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Jill Morgan

The revolving game of Why Didn't I?

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Over the past couple of days I have been going through my photos of my trip to Toronto.

 

And as I bring every picture up to 100% for QC, I find myself over and over saying "Why didn't I also take a zoomed in shot of that as well as the wide shot?"  Or why didn't I notice that great shot in the background I should have taken as well? jI"m beginning to think I should take my laptop with me as well on shoots so when I go in for a coffee, I can go over the pics at 100% and see if there was anything in there I should have shot and missed.

 

Anyone else suffer from cases of Why Didn't I?

 

Jill

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Oh yeah. Why didn't I shoot wider so that the playing cubs wouldn't have their heads cut off when they stand up!!! I habitually zoom too far in.

 

Paulette

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Missed a good one a while back. Took photo of front of pub with wide wide lens and only when seen at 100% on computer did I notice a lovely missed image of a person sat in the pub behind a clear glass window reading a newspaper with the sun streaming in on him alone.

 

Reminisant of some shots taken by a geezer with an old Leica some years ago.

 

Arrgh!

 

Allan

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Anyone else suffer from cases of Why Didn't I?

 

Jill

Hmmmm....... not really ^_^

I think this is because - especially for landscapes and certainly for mountains - I prefer to use my 70-200/2.8 (even my 400mm) to pick out the interesting bits. Wide angle lenses, I use mainly to show an interesting foreground subject in its environment. But very rarely use a wide angle lens to capture a whole scene. When I want to show the whole landscape in one shot without the interesting bits getting lost, I prefer to make a panoramic shot (when possible) by stitching several 50mm or 70-200mm lens' images.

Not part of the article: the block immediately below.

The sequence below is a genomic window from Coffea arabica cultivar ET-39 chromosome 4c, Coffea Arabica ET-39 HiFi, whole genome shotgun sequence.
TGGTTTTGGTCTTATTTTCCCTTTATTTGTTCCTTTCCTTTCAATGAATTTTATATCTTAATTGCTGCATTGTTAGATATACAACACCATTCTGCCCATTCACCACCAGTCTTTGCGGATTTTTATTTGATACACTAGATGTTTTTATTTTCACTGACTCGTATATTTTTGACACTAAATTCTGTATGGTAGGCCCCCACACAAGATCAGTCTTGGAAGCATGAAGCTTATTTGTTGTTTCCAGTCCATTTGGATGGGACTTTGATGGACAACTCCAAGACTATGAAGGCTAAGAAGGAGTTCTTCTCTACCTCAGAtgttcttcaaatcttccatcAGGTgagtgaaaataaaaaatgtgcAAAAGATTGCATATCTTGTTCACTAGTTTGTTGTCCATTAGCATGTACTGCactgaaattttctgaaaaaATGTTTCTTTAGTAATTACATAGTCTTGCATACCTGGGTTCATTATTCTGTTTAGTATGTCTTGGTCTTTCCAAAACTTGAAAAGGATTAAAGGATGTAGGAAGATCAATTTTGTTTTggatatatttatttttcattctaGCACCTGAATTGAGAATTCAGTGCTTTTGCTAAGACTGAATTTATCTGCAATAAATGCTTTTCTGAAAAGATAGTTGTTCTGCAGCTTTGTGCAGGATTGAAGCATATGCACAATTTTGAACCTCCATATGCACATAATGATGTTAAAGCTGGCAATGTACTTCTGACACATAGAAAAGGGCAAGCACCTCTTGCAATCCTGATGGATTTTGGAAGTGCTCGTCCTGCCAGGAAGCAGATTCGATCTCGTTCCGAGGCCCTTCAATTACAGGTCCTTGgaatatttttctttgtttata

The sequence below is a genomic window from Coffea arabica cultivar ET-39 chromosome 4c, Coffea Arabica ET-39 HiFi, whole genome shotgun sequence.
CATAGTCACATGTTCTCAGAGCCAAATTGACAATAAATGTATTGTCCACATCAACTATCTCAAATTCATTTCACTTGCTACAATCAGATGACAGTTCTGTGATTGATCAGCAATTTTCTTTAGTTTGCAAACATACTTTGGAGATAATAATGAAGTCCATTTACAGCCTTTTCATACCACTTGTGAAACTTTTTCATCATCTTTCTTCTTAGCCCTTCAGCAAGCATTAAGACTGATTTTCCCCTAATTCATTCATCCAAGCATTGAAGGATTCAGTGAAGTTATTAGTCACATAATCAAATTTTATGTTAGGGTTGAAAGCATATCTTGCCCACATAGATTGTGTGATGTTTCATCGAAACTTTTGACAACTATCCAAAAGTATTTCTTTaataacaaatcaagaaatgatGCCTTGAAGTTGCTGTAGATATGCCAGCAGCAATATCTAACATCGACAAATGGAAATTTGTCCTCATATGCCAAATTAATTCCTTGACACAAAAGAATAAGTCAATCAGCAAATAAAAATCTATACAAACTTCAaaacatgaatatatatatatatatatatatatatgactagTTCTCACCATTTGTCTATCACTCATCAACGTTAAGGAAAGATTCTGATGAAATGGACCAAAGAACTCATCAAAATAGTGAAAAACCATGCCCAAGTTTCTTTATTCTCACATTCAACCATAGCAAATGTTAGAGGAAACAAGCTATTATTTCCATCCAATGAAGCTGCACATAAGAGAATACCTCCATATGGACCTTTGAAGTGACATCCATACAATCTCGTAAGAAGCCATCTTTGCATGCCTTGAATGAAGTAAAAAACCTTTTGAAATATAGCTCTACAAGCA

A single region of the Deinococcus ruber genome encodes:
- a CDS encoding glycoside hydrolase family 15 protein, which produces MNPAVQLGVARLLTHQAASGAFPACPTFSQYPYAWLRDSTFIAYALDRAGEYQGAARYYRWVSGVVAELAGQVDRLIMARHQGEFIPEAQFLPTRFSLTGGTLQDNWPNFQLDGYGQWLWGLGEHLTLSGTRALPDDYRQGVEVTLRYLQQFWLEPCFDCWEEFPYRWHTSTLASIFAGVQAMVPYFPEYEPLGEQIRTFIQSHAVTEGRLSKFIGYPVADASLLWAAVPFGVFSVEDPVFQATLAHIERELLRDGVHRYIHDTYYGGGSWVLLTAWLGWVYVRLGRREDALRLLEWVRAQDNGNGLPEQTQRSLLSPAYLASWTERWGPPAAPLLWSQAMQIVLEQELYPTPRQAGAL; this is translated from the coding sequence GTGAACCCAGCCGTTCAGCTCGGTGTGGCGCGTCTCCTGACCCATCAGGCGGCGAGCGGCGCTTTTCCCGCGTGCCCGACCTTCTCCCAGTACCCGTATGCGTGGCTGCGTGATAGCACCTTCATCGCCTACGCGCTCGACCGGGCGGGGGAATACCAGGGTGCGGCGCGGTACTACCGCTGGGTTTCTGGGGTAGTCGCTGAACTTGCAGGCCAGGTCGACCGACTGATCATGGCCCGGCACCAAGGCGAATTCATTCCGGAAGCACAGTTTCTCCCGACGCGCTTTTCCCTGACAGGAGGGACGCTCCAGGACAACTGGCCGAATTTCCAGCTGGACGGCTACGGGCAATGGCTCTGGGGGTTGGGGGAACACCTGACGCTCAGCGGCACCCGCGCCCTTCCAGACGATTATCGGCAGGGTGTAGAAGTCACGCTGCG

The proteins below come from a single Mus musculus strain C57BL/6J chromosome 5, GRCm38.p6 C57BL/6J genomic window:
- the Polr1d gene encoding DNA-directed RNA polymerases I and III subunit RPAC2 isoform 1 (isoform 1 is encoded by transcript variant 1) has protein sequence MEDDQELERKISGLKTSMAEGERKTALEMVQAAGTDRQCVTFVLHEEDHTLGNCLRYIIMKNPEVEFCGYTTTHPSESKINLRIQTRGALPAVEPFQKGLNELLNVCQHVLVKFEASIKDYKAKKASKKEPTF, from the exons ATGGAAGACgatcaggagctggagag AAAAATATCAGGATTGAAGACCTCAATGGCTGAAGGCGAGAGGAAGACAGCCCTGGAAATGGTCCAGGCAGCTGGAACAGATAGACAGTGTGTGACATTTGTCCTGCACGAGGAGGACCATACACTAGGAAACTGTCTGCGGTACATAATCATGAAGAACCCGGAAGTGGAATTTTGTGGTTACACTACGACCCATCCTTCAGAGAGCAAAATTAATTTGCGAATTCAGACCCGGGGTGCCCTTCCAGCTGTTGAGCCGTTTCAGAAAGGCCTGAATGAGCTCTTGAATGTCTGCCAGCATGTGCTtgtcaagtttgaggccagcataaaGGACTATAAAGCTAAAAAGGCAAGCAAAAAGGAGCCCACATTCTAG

Developing an eye for those little distant gems will get better in time ;)

 

Cheers,

Philippe

 

Similarly, I use a 50mm for a lot of my landscapes, especially if there are mountains, as using a wideangle often makes mountains look small and wimpy (unless I'm in very close as in a valley or a cliff). The 50mm gives superior image quality to a wideangle. I'm normally using landscape format but I will frequently take an additional sky shot with overlap and stitch later to get a portrait or even a square format. I also prefer to do a panorama with the 50mm rather than use a wideangle. It gives a realistic representation of the scene although a wideangle can provide a more dramatic rendering, especially on skies. I don't use anything longer than a 50mm for landscapes because I am usually at the weight limit of what I want to carry.

 

Of course it means a lot more work post-processing having to stitch images together - that is the downside.

Edited by MDM

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Anyone else suffer from cases of Why Didn't I?

 

I wake up in the morning thinking "I must try to look beyond the scene in front of my eyes when taking photos".

 

And when the camera is at my eye I get so engrossed in the scene I totally forget.

 

Alan

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Why didn't I after every shoot. It is the best way to improve your photography

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